Rheumatology International | 2021

The importance of heart and brain imaging in children and adolescents with Multisystem Inflammatory Syndrome in Children (MIS-C)

 
 
 
 
 
 

Abstract


Multisystem Inflammatory Syndrome in Children (MIS-C) recently reported in a minority of children affected by SARS-CoV-2, mimics Kawasaki disease (KD), a medium vessel vasculitis of unknown cause. In contrast to acute COVID-19 infection, which is usually mild in children, 68% of patients with MIS-C will need intensive care unit. Myocarditis and coronary artery ectasia/aneurysm are included between the main cardiovascular complications in MIS-C. Therefore, close clinical assessment is need it both at diagnosis and during follow-up. Echocardiography is the cornerstone modality for myocardial function and coronary artery evaluation in the acute phase. Cardiovascular magnetic resonance (CMR) detects diffuse myocardial inflammation including oedema/fibrosis, myocardial perfusion and coronary arteries anatomy during the convalescence and in adolescents, where echocardiography may provide inadequate images. Brain involvement in MIS-C is less frequent compared to cardiovascular disease. However, it is not unusual and should be monitored by clinical evaluation and brain magnetic resonance (MRI), as we still do not know its effect in brain development. Brain MRI in MIS-C shows T2-hyperintense lesions associated with restricted diffusion and bilateral thalamic lesions. To conclude, MIS-C is a multisystem disease affecting many vital organs, such as heart and brain. Clinical awareness, application of innovative, high technology imaging modalities and advanced treatment protocols including supportive and anti-inflammatory medication will help physicians to prevent the dreadful complications of MIS-C.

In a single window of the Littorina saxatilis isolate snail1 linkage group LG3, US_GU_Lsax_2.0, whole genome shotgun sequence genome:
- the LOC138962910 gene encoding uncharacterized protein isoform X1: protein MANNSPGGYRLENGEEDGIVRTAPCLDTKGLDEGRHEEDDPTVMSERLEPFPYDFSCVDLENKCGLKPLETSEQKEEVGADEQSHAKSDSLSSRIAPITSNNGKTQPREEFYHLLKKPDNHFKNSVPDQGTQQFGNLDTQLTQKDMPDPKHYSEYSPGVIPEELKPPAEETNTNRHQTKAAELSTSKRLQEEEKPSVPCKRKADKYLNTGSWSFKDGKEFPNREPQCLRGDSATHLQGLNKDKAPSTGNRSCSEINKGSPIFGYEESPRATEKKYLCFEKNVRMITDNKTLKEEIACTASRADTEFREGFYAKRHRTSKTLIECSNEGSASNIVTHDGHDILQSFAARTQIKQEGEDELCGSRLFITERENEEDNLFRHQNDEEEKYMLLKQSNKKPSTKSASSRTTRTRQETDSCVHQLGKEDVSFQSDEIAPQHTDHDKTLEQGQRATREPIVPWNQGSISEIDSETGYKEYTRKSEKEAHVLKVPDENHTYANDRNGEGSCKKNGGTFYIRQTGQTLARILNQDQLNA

Volume None
Pages 1 - 8
DOI 10.1007/s00296-021-04845-z
Language English
Journal Rheumatology International

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